CLOSE NEW YORK STATE’S LLC LOOPHOLE FOR CAMPAIGN CONTRIBUTIONS Pursuant to a 1996 opinion of the NYS Board of Elections, limited liability corporations (LLCs) are – for the purposes of campaign contributions – treated like individuals and thus allowed to contribute more than 12 times more to political campaigns than their corporate and partnership counterparts. This loophole reduces the effectiveness of the State’s campaign finance laws. The City Council 26 supports efforts to close this loophole, thereby strengthening the State’s campaign finance system and creating a more fair and transparent election system.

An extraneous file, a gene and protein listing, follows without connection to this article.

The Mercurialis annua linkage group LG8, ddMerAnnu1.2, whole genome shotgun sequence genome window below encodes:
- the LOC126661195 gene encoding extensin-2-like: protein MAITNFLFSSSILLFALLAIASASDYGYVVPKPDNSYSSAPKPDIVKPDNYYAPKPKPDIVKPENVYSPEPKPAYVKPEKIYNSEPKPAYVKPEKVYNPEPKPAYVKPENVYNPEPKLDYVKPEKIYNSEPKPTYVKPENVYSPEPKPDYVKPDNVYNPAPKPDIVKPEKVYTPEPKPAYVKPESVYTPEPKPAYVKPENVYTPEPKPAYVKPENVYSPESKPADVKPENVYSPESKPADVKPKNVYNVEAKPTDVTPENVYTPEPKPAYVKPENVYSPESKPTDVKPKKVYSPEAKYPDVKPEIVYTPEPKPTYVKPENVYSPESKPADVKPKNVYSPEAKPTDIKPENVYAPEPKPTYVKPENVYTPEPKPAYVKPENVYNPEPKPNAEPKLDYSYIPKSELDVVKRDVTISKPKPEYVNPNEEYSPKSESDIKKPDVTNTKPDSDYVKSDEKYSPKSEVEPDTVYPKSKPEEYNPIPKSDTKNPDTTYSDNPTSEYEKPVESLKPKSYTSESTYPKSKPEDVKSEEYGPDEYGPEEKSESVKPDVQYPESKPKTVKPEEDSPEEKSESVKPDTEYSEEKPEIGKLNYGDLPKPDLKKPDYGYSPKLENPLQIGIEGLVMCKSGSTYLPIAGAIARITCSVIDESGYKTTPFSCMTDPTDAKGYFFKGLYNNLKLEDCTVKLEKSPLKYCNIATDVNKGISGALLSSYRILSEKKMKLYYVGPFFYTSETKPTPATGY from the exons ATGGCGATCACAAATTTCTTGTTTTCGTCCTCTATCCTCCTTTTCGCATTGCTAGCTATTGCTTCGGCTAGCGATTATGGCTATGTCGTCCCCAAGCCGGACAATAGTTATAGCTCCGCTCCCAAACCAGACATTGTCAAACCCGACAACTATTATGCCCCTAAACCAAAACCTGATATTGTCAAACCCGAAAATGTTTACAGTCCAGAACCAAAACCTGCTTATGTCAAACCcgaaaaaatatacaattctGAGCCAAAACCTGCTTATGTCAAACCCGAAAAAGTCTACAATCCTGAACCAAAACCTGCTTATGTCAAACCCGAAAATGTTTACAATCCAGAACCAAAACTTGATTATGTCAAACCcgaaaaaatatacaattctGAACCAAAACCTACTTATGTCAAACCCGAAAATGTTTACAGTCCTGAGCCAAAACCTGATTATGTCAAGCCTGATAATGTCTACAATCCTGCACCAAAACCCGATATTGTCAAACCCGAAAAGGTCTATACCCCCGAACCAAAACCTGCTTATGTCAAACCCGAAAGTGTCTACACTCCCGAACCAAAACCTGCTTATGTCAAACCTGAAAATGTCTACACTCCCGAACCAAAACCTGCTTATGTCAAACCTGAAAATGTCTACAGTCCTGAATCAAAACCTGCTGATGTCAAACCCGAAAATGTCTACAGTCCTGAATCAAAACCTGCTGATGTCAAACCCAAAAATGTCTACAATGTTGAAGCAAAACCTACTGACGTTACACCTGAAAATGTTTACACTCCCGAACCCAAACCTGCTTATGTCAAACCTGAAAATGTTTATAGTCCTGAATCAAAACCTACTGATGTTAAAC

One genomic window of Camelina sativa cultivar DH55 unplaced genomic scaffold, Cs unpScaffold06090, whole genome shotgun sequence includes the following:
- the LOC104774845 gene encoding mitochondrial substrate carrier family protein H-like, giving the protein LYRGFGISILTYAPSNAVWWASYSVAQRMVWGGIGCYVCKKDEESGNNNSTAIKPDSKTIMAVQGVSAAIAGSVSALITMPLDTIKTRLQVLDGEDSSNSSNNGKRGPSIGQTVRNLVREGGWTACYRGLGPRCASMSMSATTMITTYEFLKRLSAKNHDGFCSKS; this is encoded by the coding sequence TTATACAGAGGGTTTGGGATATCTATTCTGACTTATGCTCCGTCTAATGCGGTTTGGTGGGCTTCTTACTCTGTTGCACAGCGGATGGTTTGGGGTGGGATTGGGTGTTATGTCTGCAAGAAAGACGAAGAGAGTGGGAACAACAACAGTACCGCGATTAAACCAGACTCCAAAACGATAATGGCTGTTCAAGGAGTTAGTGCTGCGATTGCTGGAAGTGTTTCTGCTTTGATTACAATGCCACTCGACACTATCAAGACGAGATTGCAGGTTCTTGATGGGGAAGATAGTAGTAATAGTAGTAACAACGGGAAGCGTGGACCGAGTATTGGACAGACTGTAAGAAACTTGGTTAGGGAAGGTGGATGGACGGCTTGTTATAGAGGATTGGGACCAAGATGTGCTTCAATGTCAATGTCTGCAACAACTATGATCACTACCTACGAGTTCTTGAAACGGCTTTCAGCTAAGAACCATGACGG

STATE LEVEL PUBLIC CAMPAIGN FINANCE The current New York State campaign contribution limit for an individual giving to a candidate running in a primary and general election for statewide office is up to $65,100, and between $8,800 and $18,000 for a candidate running for state legislative office, as compared to $5,400 for a candidate running for federal office. The New York State contribution limit for direct corporate contributions to candidates is $5,000, as compared to an absolute ban on such contributions under New York City and federal law. New York State’s current contribution limits, combined with the lack of a public campaign financing system, have the potential to hinder electoral competition and increase the risk or appearance of corruption by allowing wealthy individuals and corporations to spend large amounts to fund political campaigns. Public campaign financing provides candidates with resources to run competitive races, improves election transparency through more stringent disclosure requirements, and reduces the risk of corruption and the appearance of impropriety by decreasing the potential for undue influence from wealthy contributors. The City Council urges the State Legislature to establish a public campaign finance system for state elections.